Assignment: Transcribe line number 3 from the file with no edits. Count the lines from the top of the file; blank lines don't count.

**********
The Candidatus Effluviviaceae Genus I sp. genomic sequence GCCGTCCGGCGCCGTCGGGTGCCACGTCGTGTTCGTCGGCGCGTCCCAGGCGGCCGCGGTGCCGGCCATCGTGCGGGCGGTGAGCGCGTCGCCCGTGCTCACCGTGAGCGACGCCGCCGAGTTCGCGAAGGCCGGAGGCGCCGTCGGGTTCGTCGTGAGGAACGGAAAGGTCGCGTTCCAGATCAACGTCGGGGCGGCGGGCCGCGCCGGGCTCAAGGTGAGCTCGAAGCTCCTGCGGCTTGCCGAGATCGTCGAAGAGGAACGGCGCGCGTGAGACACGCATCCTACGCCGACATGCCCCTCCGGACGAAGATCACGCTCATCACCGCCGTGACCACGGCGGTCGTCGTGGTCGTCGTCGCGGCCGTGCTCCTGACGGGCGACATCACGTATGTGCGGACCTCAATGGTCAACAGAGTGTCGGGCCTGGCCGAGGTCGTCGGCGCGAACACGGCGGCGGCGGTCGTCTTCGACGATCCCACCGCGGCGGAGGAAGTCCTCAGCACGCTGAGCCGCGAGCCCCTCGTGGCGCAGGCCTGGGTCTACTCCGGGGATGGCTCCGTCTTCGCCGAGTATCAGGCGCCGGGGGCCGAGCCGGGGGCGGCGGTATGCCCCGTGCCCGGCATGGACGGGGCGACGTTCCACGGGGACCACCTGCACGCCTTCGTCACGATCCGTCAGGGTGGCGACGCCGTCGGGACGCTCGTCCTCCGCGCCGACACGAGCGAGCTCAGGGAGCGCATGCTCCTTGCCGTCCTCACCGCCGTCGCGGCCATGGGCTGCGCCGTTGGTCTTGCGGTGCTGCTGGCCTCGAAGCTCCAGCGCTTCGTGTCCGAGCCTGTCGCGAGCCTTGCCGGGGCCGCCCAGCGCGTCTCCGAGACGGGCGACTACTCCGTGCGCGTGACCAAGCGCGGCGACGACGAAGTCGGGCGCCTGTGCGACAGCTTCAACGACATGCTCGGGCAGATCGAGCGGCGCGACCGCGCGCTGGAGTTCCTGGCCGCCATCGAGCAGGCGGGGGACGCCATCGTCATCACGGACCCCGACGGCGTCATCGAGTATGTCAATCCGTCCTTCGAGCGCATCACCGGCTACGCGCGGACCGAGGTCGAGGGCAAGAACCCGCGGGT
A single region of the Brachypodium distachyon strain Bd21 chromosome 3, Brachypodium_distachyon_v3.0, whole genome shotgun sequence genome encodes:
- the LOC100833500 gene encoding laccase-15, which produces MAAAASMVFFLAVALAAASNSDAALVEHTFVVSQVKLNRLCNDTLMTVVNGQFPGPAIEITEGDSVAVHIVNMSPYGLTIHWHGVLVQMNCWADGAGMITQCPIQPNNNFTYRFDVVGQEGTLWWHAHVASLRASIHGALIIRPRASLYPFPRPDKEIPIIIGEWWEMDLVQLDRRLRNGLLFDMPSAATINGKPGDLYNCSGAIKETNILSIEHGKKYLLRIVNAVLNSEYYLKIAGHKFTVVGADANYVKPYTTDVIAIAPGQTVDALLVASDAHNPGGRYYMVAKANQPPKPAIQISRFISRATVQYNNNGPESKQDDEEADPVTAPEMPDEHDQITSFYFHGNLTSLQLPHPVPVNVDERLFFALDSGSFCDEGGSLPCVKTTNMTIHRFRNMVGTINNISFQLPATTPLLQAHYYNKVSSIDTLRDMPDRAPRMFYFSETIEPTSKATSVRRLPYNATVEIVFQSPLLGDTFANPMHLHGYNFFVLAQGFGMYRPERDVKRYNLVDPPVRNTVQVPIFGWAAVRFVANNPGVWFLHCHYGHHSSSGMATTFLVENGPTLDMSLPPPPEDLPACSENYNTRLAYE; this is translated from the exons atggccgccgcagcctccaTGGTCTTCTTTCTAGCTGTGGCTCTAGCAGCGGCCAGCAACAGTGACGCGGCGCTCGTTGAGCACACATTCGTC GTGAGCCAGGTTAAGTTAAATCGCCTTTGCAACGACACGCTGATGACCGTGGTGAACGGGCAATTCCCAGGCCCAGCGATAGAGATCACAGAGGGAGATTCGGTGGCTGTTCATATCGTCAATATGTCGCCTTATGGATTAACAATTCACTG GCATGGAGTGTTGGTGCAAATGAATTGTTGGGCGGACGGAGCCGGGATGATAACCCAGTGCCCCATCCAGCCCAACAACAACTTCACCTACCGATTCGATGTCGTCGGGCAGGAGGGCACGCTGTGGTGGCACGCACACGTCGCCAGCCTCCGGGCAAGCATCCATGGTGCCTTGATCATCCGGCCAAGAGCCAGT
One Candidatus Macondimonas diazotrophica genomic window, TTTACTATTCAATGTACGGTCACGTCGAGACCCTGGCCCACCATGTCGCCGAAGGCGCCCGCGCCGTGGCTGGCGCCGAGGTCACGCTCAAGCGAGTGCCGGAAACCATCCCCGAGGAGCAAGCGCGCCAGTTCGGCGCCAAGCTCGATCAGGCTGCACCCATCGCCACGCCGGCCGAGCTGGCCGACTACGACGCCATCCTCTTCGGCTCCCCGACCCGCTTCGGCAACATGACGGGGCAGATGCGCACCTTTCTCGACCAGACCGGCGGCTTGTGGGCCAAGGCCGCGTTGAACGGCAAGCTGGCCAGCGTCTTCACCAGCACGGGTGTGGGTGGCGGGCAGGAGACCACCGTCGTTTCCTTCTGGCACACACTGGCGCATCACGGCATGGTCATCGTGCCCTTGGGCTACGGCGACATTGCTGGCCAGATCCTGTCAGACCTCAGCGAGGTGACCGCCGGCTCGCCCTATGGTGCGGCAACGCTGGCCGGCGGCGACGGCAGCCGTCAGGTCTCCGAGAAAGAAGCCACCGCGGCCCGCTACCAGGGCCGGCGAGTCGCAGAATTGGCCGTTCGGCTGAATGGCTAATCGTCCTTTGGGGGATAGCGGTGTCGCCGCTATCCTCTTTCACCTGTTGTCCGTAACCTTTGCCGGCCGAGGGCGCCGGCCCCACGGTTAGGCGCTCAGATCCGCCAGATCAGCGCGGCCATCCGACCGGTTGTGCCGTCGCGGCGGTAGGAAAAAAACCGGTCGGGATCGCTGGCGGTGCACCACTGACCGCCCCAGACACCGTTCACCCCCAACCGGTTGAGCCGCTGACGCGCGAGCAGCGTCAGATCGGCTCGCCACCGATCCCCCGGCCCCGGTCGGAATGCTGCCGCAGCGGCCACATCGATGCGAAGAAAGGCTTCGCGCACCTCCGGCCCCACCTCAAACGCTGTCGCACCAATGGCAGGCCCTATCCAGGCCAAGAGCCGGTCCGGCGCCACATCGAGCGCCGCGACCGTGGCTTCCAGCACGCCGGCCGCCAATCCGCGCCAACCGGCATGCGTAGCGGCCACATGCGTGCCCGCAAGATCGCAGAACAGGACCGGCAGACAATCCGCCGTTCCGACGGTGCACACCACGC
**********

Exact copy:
- the LOC100833500 gene encoding laccase-15, which produces MAAAASMVFFLAVALAAASNSDAALVEHTFVVSQVKLNRLCNDTLMTVVNGQFPGPAIEITEGDSVAVHIVNMSPYGLTIHWHGVLVQMNCWADGAGMITQCPIQPNNNFTYRFDVVGQEGTLWWHAHVASLRASIHGALIIRPRASLYPFPRPDKEIPIIIGEWWEMDLVQLDRRLRNGLLFDMPSAATINGKPGDLYNCSGAIKETNILSIEHGKKYLLRIVNAVLNSEYYLKIAGHKFTVVGADANYVKPYTTDVIAIAPGQTVDALLVASDAHNPGGRYYMVAKANQPPKPAIQISRFISRATVQYNNNGPESKQDDEEADPVTAPEMPDEHDQITSFYFHGNLTSLQLPHPVPVNVDERLFFALDSGSFCDEGGSLPCVKTTNMTIHRFRNMVGTINNISFQLPATTPLLQAHYYNKVSSIDTLRDMPDRAPRMFYFSETIEPTSKATSVRRLPYNATVEIVFQSPLLGDTFANPMHLHGYNFFVLAQGFGMYRPERDVKRYNLVDPPVRNTVQVPIFGWAAVRFVANNPGVWFLHCHYGHHSSSGMATTFLVENGPTLDMSLPPPPEDLPACSENYNTRLAYE; this is translated from the exons atggccgccgcagcctccaTGGTCTTCTTTCTAGCTGTGGCTCTAGCAGCGGCCAGCAACAGTGACGCGGCGCTCGTTGAGCACACATTCGTC GTGAGCCAGGTTAAGTTAAATCGCCTTTGCAACGACACGCTGATGACCGTGGTGAACGGGCAATTCCCAGGCCCAGCGATAGAGATCACAGAGGGAGATTCGGTGGCTGTTCATATCGTCAATATGTCGCCTTATGGATTAACAATTCACTG GCATGGAGTGTTGGTGCAAATGAATTGTTGGGCGGACGGAGCCGGGATGATAACCCAGTGCCCCATCCAGCCCAACAACAACTTCACCTACCGATTCGATGTCGTCGGGCAGGAGGGCACGCTGTGGTGGCACGCACACGTCGCCAGCCTCCGGGCAAGCATCCATGGTGCCTTGATCATCCGGCCAAGAGCCAGT